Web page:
Review: In ‘Native Gardens,’ bad fences make for a fun, formulaic comedy about bickering neighbors
Could light comedy be making a comeback in the theater? Neil Simon is no longer with us, but a few notable playwrights are giving the genre a go.
Matthew Lopez’s “The Legend of Georgia McBride” (a hit at the Geffen Playhouse last year) had the energy (and predictability) of a big-screen romp. (Jim Parsons is reported to be producing and starring in the upcoming movie version.) Jocelyn Bioh’s “School Girls; Or, The African Mean Girls Play” (currently pleasing crowds at the Kirk Douglas Theatre) tackles more challenging material but with a concept that owes a debt to the comic instincts of Tina Fey.
Karen Zacarías, who lovingly lampooned the telenovela to giddy effect in “Destiny of Desire,” has now written what is essentially a sitcom for the stage. “Native Gardens,” the title of this sweet confection appearing on the menus of regional theaters across the country, had its official press opening Sunday at Pasadena Playhouse in a bouncy production directed by “Seinfeld” legend Jason Alexander.
All the elements of a proper situation comedy are in place, except the cameras and the laugh track. The story is as carefully carpentered as an episode of “The Lucy-Desi Comedy Hour.” In fact, the plot, revolving around a dispute between neighbors over the placement of a fence that will mar the proud garden of one of the homeowners, seems lifted straight from some television source book.
The play is political but no more so than the reboot of “Roseanne.” Pablo (Christian Barillas) and Tania (Jessica Meraz), newcomers to the stately Washington neighborhood where the play is set, are progressive Latinx Democrats awaiting the birth of their first child. Frank (Bruce Davison) and Virginia (Frances Fisher), an older couple on the brink of retirement, are white establishment Republicans, kindly but entitled.
Frank tends to his European-style garden with fastidious care. (David Meyer’s set can’t help seeming artificial, with plastic-y flowers that look in danger of melting under the lights, but the general idea is established.) Tania, who’s finishing her dissertation in the last weeks of her pregnancy, has strong ideas about planting only indigenous flora that is beneficial to the ecosystem.
Frank and Tania agree to disagree, but tensions are systematically ratcheted up. Pablo, who’s anxious about making partner at his law firm, has spontaneously invited his colleagues to a party at the new house. Tania objects but then reluctantly consents after seeing how important it is to Pablo’s career. The house still not unpacked, they decide to hold the party in the backyard, where an ivy-covered chain-link fence will have to be replaced to make the house more presentable.
A surveyor reveals that the property line of Tania and Pablo’s house actually extends into Frank’s precious tulips. There’s no gingerly way to handle this information, but the young couple try their best before all hell breaks loose. Frank is understandably keyed up because, as required by the American sitcom handbook, judges from the Horticultural Society are coming to look at his verdant handiwork the day after his neighbors’ all-important barbecue. And tired of always receiving honorable mention, Frank is determined this year to nab first prize.
Zacarías uses her conventional setup to explore cultural and generational differences in a way that is meant to convince no one of anything while pleasing as many as possible. The characters at times seem as fake as Frank’s garden. Frank and Virginia have important jobs in government and are conspicuously upper-middle class, yet when Tania asks if Frank listens to NPR, she follows up by clarifying that she’s referring to National Public Radio.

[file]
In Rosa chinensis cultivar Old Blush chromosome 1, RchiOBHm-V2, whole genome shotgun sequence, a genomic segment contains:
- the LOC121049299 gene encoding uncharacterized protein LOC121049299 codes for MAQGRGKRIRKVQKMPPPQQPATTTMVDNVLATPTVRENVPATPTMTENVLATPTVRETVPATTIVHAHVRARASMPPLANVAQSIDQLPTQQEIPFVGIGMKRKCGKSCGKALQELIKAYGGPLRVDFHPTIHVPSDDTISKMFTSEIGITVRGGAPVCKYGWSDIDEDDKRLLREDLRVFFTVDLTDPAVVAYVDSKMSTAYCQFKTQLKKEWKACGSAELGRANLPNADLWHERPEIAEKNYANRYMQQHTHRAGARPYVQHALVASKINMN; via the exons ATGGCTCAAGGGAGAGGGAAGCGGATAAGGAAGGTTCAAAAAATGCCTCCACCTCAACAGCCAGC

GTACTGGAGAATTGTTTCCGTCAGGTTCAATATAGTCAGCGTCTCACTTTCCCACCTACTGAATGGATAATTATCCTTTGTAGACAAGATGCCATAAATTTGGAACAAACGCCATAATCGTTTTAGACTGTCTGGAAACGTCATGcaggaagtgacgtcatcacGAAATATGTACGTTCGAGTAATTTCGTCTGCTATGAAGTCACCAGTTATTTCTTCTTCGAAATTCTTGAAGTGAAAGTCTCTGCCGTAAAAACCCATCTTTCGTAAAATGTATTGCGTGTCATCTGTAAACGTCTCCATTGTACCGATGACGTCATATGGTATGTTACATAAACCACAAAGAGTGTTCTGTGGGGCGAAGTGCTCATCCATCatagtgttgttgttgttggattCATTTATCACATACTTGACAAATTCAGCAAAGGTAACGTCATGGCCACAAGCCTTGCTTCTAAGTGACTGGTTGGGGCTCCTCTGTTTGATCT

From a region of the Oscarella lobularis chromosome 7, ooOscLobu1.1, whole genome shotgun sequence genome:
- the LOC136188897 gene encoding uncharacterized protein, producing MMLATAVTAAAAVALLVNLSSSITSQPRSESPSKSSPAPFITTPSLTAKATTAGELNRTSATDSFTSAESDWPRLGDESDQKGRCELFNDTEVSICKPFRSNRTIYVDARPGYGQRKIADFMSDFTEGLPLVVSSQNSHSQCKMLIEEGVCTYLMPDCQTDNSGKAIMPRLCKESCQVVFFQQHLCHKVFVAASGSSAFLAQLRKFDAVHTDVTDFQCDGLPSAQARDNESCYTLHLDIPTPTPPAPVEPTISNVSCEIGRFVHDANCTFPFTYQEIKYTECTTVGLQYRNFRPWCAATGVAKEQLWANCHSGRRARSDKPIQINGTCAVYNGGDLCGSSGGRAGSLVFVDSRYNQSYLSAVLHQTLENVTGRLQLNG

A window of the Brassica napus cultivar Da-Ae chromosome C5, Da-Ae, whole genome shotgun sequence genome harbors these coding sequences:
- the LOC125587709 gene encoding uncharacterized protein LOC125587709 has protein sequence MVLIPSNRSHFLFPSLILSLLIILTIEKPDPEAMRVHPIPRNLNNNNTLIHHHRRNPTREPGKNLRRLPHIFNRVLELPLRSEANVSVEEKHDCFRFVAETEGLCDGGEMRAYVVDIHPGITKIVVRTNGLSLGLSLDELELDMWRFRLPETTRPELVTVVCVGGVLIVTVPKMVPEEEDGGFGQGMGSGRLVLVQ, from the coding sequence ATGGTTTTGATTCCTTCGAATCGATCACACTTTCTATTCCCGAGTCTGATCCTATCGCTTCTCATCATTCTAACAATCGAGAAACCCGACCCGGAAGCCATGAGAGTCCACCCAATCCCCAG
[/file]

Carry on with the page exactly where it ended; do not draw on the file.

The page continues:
Yes, that NPR.
Frank and Virginia might parrot dumb ethnic stereotypes, but they’d be more interesting characters if they betrayed their prejudices in less hackneyed ways. Comparing Pablo, an elegant attorney with a keen mind, to “that fun guy from that TV show... Rico? Chico?” (Frank finally fills in the blank with “Chico and the Man”) makes these Washington insiders seem like rubes.
The writing, for the most part, has a gleaming TV-style effectiveness. But the main pleasure of “Native Gardens” comes from seeing a quartet of acting pros volleying lines with athletic finesse and adding comic topspin to every double-take and slow-burn.
Alexander elicits top-notch work from his cast members, including the trio of performers (Julian Armaya, Richard Biglia and Bradley Roa II) who take on the role of gardeners, dancing in and out to lively Latin music during scene transitions while preparing the stage and counting down the days of the week to the final showdown. The tempo is ebullient and the mood infectiously merry. When I wasn’t raising an eyebrow at something ludicrously obvious, I was smiling.
So what’s the problem?
Nothing really, if you don’t mind making a special trip to be diverted for 90 quickly evaporating minutes. The American theater is large enough to accommodate such well-meaning box-office fare, but it would be more heartening to see a playwright as talented as Zacarías layer more reality into her comedy.
Writers on network television can still make a nice living supplying algorithmic laugh lines and the sweet little lies of easy resolutions, but artists have a duty to complicate our understanding of the world. In the theater, art and entertainment can happily coexist. “Native Gardens,” though amiable to a fault, throws up a fence between them.
♦ ♦ ♦ ♦ ♦ ♦ ♦ ♦ ♦ ♦ ♦
Where: Pasadena Playhouse, 39 S. El Molino Ave., Pasadena
When: 8 p.m. Wednesdays-Fridays, 2 and 8 p.m. Saturdays, 2 and 7 p.m. Sundays. (Call for exceptions.) Ends Sept. 30
Tickets: Start at $29
Information: (626) 356-7529 or PasadenaPlayhouse.org
Running time: 1 hour, 30 minutes
Follow me @charlesmcnulty
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